MBA Application: How to Respond to Short Answer Questions
How do you respond to short answer questions in your MBA application?
If you’ve been applying to MBA programs, you’ve probably spent dozens of hours on your applications. You’ve gathered your references, you’ve prepared for your interview, and you’ve taken your GMAT, but have you given enough thought to your short answer responses? Unlike essay questions, short answers require you to condense all your ideas and experiences into a brief statement that seems to barely touch the surface. It’s not easy, and while you might not think that 200 words can have that big of an impact on your application, you’d be wrong.
What Is the Short Answer Question?
Whether it’s due to the advent of social media or because MBA programs are garnering more and more applications and so have less and less time, short answer questions are here to stay. The goal of the short answer question is to get the facts and just the facts as succinctly as possible. Schools want to see if applicants can cut out the backstory, avoid adornment, and write a response that is short, sweet, and to the point.
For example, Columbia Business School asks a variety of short answer essay questions. They cover everything from a 51-character response to “What is your immediate post-MBA professional goal?” to a 100 to 250-word response to the question, “What will your classmates be pleasantly surprised to learn about you?” In both cases, you have little opportunity to explain your reasoning; you just have to provide the required information.
What’s Difficult About the Short Answer
Writing a response in 51-characters means that you have to understand that you can’t convey everything you want. Let’s say your professional goal is to “work for a data-management startup as a product development manager that is on the cutting edge of technology.” That simple explanation is 109-characters, and far too long. So, you have to parse it down to the simple facts.
The struggle most candidates have with short answer questions is figuring out how to say what they want within a limited space. Frankly, it’s hard to provide a compelling snapshot of yourself in just a few sentences. That’s why so many students just copy and paste bullet points from their resume or sentences from their essays, but that’s the wrong approach. Brainstorm and craft your short answer questions with the same attention to detail as the essay. The key is to get rid of all the non-essential information.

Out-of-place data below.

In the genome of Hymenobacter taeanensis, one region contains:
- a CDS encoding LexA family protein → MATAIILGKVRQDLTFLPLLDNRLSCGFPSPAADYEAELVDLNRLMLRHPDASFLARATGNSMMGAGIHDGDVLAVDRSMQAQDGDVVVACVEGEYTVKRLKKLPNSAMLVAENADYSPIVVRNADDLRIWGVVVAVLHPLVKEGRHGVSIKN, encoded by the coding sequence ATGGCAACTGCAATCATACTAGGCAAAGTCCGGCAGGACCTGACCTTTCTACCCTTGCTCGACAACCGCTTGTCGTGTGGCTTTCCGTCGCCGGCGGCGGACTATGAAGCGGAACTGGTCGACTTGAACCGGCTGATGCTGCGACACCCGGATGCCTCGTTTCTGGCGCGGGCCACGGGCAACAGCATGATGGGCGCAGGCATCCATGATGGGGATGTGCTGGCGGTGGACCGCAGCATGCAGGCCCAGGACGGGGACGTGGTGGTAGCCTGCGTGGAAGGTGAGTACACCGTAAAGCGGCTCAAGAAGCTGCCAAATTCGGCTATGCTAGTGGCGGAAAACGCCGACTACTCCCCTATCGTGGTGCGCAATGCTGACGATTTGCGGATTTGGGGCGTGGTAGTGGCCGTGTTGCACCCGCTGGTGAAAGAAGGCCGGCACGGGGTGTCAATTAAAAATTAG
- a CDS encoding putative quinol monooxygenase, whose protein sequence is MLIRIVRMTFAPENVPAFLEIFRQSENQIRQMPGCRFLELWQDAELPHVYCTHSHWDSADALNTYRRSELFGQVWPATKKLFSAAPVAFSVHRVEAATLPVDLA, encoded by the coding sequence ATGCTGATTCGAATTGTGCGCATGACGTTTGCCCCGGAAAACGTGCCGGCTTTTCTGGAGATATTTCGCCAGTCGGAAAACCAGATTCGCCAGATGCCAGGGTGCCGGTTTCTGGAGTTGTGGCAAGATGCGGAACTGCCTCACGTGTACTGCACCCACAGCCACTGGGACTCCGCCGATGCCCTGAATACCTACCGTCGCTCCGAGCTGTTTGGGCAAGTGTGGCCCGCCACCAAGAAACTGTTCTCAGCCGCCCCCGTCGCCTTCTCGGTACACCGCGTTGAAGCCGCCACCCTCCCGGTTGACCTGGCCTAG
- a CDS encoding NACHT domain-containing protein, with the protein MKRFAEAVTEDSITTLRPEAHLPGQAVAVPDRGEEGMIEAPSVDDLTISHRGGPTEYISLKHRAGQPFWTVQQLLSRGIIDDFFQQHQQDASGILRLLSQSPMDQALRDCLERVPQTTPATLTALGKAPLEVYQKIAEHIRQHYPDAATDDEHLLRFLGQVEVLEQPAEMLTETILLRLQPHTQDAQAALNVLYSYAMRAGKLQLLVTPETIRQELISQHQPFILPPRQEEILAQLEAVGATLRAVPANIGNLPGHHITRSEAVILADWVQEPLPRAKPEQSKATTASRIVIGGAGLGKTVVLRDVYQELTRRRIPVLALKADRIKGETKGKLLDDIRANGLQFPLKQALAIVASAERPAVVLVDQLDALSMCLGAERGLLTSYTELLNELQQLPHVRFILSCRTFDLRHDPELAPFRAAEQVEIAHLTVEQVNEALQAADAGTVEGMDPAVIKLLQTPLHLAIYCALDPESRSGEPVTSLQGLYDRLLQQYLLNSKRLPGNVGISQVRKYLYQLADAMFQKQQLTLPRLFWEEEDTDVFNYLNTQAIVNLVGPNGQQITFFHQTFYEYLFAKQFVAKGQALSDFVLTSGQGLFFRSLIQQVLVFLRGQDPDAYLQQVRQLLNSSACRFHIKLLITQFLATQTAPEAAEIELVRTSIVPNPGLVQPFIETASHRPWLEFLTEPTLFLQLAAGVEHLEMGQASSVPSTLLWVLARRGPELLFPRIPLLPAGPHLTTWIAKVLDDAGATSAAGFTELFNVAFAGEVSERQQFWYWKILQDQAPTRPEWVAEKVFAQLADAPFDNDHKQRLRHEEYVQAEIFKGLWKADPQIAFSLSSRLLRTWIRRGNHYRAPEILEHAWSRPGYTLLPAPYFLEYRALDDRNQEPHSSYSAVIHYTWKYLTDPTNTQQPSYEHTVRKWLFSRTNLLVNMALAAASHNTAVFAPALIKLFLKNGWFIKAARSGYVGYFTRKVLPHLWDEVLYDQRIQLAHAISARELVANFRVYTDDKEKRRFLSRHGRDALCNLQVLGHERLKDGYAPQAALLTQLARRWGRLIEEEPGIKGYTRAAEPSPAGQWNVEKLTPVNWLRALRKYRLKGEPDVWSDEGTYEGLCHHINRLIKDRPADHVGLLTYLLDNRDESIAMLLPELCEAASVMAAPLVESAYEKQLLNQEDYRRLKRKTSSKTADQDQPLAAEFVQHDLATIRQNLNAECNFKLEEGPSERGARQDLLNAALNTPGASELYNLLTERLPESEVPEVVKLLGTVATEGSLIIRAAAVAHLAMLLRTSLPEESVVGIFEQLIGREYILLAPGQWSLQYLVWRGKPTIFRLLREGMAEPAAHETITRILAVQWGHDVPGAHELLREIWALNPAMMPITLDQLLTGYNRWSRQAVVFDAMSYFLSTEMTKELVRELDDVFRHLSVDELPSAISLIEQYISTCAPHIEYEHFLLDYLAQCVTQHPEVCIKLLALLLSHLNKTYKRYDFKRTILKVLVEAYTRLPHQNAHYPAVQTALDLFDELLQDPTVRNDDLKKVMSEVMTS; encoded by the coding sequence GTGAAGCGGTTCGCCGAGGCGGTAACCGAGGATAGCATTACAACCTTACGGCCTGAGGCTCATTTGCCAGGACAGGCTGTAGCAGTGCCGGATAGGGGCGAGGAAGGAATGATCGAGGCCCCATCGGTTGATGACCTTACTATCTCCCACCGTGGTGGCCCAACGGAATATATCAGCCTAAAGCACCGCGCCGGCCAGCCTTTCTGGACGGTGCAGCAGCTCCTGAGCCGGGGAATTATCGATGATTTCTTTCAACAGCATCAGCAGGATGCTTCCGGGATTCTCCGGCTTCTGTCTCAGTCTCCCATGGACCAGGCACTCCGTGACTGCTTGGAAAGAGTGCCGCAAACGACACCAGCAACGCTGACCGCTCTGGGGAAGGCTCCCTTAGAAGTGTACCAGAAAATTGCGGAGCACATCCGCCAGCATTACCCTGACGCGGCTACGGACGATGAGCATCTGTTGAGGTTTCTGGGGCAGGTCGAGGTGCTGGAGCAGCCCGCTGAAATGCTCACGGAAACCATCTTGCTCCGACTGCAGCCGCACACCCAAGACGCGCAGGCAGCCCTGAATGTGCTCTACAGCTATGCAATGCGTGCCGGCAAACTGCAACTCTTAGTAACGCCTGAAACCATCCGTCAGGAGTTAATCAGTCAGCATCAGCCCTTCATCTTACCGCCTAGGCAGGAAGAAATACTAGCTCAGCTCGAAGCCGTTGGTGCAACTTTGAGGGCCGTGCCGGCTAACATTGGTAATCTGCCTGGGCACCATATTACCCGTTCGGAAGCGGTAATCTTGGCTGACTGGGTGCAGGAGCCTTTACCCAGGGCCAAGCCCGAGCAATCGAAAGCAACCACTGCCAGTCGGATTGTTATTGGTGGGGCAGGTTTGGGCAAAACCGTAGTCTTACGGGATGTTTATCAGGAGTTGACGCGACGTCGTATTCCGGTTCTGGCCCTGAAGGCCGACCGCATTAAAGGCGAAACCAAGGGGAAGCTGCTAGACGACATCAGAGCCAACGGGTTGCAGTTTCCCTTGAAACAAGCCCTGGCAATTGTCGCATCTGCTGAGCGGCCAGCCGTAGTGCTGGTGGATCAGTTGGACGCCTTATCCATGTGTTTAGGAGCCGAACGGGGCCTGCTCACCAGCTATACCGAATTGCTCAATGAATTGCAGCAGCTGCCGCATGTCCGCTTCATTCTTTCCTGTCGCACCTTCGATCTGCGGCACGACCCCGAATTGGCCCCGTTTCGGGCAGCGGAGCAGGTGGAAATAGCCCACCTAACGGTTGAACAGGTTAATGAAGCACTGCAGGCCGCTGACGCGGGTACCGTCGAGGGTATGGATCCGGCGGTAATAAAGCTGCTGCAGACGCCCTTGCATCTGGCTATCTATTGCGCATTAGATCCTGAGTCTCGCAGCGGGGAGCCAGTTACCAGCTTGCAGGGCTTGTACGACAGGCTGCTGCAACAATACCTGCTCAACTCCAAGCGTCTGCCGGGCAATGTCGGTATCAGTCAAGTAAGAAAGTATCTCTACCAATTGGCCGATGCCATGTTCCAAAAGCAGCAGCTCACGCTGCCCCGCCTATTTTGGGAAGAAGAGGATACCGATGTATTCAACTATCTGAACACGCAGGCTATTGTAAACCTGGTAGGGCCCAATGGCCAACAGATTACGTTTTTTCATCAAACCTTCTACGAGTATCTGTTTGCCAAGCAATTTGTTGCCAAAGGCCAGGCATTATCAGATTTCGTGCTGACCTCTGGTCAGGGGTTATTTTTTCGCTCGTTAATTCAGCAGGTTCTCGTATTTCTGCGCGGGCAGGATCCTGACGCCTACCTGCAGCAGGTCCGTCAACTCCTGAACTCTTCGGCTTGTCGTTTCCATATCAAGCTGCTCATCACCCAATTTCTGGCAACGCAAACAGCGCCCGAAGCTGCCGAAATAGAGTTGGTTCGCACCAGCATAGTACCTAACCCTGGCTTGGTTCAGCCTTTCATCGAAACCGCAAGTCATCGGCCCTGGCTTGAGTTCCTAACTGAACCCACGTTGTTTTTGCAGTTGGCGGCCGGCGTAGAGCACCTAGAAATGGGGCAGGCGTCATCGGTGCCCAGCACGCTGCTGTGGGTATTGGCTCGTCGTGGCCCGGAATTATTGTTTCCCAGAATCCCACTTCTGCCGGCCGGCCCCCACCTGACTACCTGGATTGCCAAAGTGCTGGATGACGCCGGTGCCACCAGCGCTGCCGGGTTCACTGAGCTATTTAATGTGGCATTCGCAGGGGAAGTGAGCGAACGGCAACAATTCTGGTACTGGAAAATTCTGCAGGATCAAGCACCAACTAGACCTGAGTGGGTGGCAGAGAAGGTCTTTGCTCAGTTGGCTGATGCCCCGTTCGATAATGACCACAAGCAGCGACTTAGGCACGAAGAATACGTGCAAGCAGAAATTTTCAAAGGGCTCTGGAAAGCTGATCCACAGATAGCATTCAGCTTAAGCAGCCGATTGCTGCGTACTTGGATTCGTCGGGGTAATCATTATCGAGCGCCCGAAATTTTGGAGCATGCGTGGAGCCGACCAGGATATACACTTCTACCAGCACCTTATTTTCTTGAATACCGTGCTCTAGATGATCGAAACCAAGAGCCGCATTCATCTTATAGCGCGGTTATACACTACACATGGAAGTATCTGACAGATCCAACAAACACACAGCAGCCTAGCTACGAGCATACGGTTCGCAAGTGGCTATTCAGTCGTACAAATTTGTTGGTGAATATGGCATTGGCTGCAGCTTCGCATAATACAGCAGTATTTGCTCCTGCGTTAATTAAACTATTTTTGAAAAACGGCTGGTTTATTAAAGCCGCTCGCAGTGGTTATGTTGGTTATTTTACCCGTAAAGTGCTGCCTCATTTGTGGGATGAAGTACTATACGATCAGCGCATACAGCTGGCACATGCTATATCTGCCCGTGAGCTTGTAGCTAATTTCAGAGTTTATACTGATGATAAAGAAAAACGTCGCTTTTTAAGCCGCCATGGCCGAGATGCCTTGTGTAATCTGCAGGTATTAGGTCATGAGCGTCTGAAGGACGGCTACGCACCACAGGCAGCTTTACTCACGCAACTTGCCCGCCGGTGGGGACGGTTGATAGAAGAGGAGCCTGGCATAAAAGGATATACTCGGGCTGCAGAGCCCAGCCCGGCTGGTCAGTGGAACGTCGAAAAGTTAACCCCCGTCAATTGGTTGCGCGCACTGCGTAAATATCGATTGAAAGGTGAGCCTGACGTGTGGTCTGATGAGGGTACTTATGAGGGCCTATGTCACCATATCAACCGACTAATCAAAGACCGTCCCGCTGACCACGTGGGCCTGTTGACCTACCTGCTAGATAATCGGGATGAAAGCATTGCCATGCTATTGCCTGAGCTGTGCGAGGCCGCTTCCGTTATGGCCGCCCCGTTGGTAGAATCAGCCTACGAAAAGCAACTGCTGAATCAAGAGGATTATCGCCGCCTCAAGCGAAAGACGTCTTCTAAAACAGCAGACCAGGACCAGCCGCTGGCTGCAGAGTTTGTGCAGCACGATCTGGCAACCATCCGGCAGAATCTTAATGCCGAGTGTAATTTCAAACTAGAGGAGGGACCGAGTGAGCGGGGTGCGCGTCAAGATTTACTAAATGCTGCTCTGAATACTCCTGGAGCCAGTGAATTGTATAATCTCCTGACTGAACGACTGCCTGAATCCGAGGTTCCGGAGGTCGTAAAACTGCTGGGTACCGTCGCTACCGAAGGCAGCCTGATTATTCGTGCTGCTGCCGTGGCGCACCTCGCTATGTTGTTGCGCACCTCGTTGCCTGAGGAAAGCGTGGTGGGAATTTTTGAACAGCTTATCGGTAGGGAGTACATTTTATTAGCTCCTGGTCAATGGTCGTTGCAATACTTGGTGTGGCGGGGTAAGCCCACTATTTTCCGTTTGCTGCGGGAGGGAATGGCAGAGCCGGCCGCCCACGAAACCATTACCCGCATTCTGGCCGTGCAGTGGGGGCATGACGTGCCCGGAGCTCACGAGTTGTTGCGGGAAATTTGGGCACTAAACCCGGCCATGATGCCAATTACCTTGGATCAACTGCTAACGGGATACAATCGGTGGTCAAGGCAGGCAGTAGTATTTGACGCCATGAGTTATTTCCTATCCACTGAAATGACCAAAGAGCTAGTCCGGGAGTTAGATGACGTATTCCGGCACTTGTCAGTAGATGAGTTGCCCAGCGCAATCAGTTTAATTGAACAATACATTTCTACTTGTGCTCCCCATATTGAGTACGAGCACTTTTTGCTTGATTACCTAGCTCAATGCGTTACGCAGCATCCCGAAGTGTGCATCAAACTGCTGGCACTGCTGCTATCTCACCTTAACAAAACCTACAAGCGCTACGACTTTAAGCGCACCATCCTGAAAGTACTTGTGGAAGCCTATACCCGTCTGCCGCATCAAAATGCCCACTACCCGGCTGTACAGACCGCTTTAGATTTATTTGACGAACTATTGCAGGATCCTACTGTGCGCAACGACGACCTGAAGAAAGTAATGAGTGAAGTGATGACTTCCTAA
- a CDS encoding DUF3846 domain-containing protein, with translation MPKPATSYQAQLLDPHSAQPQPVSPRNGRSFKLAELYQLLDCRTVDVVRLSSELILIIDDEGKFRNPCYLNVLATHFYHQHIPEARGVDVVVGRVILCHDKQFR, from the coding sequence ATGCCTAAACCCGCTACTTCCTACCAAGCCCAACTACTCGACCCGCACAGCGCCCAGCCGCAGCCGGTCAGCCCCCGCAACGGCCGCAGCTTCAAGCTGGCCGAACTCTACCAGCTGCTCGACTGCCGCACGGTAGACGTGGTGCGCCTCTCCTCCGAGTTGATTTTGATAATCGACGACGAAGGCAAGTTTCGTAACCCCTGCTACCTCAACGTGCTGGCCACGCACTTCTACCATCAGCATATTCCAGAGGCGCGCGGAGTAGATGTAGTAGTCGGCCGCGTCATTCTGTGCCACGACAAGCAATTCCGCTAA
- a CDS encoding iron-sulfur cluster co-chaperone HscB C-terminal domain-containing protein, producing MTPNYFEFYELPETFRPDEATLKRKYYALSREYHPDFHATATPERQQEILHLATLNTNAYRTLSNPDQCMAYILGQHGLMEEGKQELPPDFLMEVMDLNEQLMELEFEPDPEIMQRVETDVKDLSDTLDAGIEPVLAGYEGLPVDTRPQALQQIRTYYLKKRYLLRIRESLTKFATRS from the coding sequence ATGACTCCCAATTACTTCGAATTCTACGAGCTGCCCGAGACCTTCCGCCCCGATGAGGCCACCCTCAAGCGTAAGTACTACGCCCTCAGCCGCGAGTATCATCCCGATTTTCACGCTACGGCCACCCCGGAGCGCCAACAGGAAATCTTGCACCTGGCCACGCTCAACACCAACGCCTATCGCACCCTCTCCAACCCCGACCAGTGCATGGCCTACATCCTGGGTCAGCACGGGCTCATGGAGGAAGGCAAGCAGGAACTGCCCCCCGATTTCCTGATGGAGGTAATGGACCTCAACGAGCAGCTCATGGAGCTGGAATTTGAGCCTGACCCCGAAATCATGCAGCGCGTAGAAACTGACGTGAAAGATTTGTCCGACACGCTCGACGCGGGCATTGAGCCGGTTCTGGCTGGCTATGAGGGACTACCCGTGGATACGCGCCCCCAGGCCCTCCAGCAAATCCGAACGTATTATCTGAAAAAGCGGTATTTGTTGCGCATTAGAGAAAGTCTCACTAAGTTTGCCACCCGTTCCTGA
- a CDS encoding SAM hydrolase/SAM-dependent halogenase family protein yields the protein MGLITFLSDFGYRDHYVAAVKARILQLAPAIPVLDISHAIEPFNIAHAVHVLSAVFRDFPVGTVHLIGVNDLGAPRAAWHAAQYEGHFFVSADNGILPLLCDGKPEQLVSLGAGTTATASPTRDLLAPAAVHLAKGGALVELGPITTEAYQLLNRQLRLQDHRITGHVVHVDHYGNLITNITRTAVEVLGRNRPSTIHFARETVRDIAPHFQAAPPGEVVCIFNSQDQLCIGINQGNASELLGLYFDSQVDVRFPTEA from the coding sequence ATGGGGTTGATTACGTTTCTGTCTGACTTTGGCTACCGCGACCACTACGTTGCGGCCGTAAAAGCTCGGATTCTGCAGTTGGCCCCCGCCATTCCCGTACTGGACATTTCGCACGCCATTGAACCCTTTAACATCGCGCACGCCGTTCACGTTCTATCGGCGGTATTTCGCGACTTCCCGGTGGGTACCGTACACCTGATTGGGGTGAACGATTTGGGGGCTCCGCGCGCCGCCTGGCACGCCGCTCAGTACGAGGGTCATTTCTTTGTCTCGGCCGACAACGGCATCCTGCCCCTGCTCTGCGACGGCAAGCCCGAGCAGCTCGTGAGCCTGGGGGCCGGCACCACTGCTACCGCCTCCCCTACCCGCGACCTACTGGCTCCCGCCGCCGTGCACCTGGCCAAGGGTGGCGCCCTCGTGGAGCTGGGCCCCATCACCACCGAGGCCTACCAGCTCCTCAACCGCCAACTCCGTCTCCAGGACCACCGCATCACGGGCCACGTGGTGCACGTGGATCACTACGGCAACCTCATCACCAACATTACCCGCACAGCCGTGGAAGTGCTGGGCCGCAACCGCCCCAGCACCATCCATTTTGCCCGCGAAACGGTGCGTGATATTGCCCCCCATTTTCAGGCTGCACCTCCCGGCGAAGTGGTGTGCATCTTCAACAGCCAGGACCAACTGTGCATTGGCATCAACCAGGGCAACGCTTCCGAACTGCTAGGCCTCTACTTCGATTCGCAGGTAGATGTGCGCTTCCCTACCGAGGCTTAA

So, how do you do it?
7 Tips for Responding to the Short Answer Question
Read the Question
Just like with the longer essay questions, the first key to writing a compelling answer is to understand the question. Make sure you take as long as you need to figure out exactly what the question is asking. In the case of the Columbia “professional goal” question, they want to know your “immediate” goal. That means they want a clear vision statement of your future distilled down into a single sentence. Once you understand the question, you can start compiling the answer.
Forget the Word Count
Even if you only have 50-characters, don’t just slap down some information and call it good. Every word counts in short answers. Start by answering every short question without worrying about word count. Ask yourself how you would respond to the issue if you had as much room as you wanted? You can always find the brilliant nuggets in a long answer compared to coming up with something from nothing.
Just like you would on the longer essay topics, really think through all the different ways you can answer the short question. Come up with the theme or main goal that you will use in all of your answers. Your short answers should be able to combine to form one cohesive story.
Watch Your Language
When words limit you, every word counts. That means you need to be aware of how you write as much as what you write. Avoid passive voice as much as you can. That means instead of writing “I was promoted to Lead Strategist at Company A” write “Company A promoted me to Lead Strategist.” Cutting out passive voice cuts out two words. You can also cut back on your word count by choosing more descriptive words. Instead of saying, “I was very busy” you can say, “the work was demanding.”
If you’ve said something similar in an earlier part of your application, you don’t need to say it again in the short answer. Every short answer should feel like a part of your entire application. For example, if you already talked about how strategy played a key role at Company B don’t talk about it again when asked about your greatest accomplishments at Company B. Remember, the admissions committee is going to read the entire application. There’s no need to repeat yourself.
Pare Down Your Response
After you write up your response, take a minute to pare it down to the essentials. Don’t bother to repeat the question. For example, if the question is about post-MBA goals, there’s no need to start your response with “For my Post-MBA goals I…” Do whatever you can to make sure your answer jumps right into the meat of your reply, and keep it as short as possible.
Use as an Opportunity
Short answer responses are the perfect opportunity for you to fill in any holes in the rest of your application. If you haven’t been able to discuss something in your work history that could be seen as a weakness, figure out how you can explain it in a short answer. If you make every word count, you can find a way to cover everything that needs to be included.